MUNTHE ART MONDAY: YASMINE AMAL
Please introduce yourself and tell us about what you do.
My name is Yasmine Amal and I am a self-taught artist. I was born to Moroccan parents in Germany. Growing up in a conservative family I always tried to mediate between the realities of a third culture kid. I am happy that I can call Berlin my home as it makes this easier.
Art plays a crucial role in this process. Through my work I am reconciling the part of me that seeks to address my feminine energy and the one that wishes to connect with its ancestral roots, knowing that this uncovers aspects about my identity that I have to address along the way. Painting is thus a form of profound self-exploration for me. I feel inspired by North African art and marine life which I visualise in both colours and shapes.
Could you explain more about how being a woman has affected your career?
Through my art I am deep diving in my cultural and feminine spirituality, components of my identity that have too little space in my everyday life.
As a feminist artist my aim is to reach out to people beyond the bubble and to help us evolve as a collective society. It gives me a real sense of happiness and pride that my work appeals to both my community in Morocco and the experienced eye in the art scene.
I want my art to be a contribution to our communal pursuits and to de-bias the art scene. North African culture, especially Amazigh culture, has long been labelled as barbaric from which the colonial term “berber” is derived.
Can you name some other female (artist) that inspires you and explain why they do so?
I was first inspired by the colours used by Anbar El Mokri as they symbolize the vibrant art heritage of Morocco. I fell deeply in love with the composition and shapes of Petra Schott, Maja Długołęcka and Alice Neave for their ability to create beauty in chaos.
I am also inspired by all the women that would never call themselves an artist, yet they shape mundane things with so much grace - I think that is the purest form of art.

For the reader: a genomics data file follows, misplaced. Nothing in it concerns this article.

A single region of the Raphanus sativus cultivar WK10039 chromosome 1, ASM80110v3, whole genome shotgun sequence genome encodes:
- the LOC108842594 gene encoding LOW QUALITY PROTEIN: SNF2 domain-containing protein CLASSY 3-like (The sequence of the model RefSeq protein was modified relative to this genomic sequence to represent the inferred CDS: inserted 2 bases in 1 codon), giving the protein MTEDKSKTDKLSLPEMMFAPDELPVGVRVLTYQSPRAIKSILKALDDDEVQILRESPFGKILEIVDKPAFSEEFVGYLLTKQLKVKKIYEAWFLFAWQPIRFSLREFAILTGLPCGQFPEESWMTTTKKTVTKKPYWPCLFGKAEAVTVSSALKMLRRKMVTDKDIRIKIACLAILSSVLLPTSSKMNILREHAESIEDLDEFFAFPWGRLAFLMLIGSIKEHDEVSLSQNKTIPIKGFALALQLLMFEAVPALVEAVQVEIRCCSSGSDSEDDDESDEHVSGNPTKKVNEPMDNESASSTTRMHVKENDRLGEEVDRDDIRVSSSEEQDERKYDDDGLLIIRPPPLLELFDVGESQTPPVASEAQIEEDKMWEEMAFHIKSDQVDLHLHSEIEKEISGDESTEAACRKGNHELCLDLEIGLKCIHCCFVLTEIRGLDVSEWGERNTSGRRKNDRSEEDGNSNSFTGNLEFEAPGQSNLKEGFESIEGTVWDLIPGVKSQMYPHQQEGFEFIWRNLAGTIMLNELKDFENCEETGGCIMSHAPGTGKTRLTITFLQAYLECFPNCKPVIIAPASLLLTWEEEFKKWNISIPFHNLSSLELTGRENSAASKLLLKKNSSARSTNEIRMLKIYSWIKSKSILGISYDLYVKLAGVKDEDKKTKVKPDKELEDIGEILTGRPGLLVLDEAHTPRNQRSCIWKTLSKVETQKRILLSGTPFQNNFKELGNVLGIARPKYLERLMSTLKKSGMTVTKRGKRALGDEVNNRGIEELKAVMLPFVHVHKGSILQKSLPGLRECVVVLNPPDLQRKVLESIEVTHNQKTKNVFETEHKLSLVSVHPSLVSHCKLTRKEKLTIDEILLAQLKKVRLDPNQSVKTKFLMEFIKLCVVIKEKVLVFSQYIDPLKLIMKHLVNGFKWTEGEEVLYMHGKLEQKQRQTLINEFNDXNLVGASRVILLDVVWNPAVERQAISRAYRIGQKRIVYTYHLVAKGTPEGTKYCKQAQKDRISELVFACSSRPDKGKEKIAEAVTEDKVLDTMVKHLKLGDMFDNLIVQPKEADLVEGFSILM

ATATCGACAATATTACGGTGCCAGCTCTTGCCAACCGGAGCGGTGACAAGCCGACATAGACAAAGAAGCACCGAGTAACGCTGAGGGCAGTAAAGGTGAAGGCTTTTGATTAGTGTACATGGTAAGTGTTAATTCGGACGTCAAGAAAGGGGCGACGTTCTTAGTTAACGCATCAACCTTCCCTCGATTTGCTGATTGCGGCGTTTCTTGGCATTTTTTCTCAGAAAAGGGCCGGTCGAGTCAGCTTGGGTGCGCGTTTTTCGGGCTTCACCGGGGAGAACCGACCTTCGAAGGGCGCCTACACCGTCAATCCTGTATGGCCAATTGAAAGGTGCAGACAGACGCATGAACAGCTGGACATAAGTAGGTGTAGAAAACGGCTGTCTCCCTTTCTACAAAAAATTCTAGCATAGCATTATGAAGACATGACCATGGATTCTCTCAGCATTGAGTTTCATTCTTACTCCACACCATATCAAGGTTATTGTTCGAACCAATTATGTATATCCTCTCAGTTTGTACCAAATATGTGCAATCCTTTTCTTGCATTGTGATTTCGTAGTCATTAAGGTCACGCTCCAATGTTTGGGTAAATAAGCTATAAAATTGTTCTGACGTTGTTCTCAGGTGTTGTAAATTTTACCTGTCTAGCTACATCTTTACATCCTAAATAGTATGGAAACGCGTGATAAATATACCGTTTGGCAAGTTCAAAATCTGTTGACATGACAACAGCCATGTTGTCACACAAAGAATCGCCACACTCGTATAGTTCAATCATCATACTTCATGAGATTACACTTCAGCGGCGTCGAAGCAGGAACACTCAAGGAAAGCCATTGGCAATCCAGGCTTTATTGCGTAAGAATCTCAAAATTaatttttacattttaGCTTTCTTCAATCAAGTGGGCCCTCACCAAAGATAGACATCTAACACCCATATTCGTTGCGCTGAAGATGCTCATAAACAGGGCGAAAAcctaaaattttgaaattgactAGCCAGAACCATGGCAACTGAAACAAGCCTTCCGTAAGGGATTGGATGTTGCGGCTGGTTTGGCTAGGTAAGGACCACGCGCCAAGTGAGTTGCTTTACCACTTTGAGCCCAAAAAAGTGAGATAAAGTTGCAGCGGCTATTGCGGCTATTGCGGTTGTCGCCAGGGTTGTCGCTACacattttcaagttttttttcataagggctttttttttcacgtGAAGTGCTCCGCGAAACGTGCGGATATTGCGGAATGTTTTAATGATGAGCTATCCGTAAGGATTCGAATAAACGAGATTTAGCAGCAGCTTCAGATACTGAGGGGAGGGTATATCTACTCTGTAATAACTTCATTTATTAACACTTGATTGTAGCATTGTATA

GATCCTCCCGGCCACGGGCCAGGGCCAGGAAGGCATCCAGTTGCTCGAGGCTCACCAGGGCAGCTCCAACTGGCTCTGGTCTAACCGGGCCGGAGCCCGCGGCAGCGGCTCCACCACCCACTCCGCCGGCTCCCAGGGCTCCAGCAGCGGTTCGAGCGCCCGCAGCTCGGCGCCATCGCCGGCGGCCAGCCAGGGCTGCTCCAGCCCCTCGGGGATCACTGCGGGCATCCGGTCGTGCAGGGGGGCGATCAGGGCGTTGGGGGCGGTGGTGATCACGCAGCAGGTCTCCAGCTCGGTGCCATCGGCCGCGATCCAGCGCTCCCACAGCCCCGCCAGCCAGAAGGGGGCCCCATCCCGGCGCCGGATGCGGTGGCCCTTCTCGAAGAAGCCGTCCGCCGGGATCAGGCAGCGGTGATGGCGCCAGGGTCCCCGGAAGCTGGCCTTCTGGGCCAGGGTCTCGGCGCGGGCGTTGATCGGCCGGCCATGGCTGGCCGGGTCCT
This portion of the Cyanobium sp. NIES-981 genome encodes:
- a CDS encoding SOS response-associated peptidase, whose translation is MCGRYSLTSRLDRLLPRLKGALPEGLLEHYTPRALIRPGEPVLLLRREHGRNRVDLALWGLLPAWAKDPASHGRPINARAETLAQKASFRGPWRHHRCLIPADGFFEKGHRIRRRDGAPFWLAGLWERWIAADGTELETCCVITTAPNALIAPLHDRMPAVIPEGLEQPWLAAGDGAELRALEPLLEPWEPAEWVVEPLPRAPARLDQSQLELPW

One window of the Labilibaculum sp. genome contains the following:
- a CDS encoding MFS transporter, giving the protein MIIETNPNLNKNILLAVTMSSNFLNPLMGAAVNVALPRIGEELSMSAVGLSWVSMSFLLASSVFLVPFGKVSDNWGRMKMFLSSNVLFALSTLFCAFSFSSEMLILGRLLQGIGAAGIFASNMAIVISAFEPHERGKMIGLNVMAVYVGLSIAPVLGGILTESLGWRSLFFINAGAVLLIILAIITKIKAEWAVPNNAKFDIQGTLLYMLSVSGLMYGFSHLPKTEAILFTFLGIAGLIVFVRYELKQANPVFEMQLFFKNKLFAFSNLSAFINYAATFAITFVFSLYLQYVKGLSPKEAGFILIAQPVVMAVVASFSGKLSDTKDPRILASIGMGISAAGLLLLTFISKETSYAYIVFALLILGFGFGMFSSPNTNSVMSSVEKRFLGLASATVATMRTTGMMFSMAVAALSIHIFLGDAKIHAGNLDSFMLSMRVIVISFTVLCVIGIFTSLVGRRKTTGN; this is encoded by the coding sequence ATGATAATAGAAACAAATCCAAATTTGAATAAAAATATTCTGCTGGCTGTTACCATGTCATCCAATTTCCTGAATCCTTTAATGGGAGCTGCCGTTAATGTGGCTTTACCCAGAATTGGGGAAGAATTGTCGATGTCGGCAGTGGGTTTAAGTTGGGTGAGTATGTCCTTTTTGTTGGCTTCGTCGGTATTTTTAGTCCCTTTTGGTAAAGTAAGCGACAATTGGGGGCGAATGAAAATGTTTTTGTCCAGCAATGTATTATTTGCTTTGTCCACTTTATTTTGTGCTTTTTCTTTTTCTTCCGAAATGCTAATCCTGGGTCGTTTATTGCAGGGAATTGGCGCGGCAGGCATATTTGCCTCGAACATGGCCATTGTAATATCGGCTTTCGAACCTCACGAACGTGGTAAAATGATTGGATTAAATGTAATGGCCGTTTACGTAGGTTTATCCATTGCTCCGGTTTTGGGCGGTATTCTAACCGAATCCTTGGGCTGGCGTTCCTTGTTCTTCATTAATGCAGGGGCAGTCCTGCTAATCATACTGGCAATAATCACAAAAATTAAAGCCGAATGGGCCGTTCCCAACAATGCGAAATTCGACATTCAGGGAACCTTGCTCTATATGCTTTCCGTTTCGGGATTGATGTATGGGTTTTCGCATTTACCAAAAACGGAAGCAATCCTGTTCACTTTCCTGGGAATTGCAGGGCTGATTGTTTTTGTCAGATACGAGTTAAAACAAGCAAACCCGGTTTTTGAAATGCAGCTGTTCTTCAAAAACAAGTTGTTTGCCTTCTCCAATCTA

What has been the most challenging aspect of being a female artist?
A big challenge is to manage the expectations I have of myself and the perceived expectations from those around me. When I paint I try to put these aside and give space to my intuition, even though this does not come naturally.
I think being a female artist can be a strong pillar of the intersectional feminist movement. Demanding space and filling it without wanting to fulfil any expectations is so powerful.
I only started painting when I was financially secure due to my career as a political scientist. Before that, I would consider art and painting as inaccessible and luxury. Entry points are not visible and remain very exclusive. Being a female artist of colour is therefore a huge privilege. I am happy that I have such a supporting circle that has helped me to keep my creativity flourishing.
What would you like people to notice in your artwork?
We live in a rapidly developing world where stagnation is to be avoided. I hope that my art can inspire people to linger as they engage with the layers and forms. My paintings are very dramatic and dynamic -products from pent-up creativity- yet they have a soothing and absorbing effect on me and I hope they do so as well on observers. Some of them will guide you, others will make you get lost in details.
Yasmine is wearing our JAFFIE knit, JELODA skirt and VARUN dress.